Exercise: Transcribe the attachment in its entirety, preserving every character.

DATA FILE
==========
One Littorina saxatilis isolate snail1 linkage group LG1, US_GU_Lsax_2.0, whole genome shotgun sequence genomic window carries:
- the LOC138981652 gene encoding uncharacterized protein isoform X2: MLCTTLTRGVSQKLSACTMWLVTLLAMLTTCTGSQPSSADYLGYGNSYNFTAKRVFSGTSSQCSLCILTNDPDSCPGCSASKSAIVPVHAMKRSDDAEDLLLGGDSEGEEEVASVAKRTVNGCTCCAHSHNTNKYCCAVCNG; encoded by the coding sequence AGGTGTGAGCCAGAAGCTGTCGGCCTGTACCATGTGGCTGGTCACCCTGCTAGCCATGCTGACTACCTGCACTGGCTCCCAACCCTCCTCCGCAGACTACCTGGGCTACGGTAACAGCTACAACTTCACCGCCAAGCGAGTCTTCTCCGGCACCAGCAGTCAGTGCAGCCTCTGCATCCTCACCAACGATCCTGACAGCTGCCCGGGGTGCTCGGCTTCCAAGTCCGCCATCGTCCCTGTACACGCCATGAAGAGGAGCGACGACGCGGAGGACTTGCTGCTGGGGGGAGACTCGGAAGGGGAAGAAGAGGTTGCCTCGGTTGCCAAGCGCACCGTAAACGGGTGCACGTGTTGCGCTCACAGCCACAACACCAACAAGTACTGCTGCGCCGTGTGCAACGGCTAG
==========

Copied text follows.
One Littorina saxatilis isolate snail1 linkage group LG1, US_GU_Lsax_2.0, whole genome shotgun sequence genomic window carries:
- the LOC138981652 gene encoding uncharacterized protein isoform X2: MLCTTLTRGVSQKLSACTMWLVTLLAMLTTCTGSQPSSADYLGYGNSYNFTAKRVFSGTSSQCSLCILTNDPDSCPGCSASKSAIVPVHAMKRSDDAEDLLLGGDSEGEEEVASVAKRTVNGCTCCAHSHNTNKYCCAVCNG; encoded by the coding sequence AGGTGTGAGCCAGAAGCTGTCGGCCTGTACCATGTGGCTGGTCACCCTGCTAGCCATGCTGACTACCTGCACTGGCTCCCAACCCTCCTCCGCAGACTACCTGGGCTACGGTAACAGCTACAACTTCACCGCCAAGCGAGTCTTCTCCGGCACCAGCAGTCAGTGCAGCCTCTGCATCCTCACCAACGATCCTGACAGCTGCCCGGGGTGCTCGGCTTCCAAGTCCGCCATCGTCCCTGTACACGCCATGAAGAGGAGCGACGACGCGGAGGACTTGCTGCTGGGGGGAGACTCGGAAGGGGAAGAAGAGGTTGCCTCGGTTGCCAAGCGCACCGTAAACGGGTGCACGTGTTGCGCTCACAGCCACAACACCAACAAGTACTGCTGCGCCGTGTGCAACGGCTAG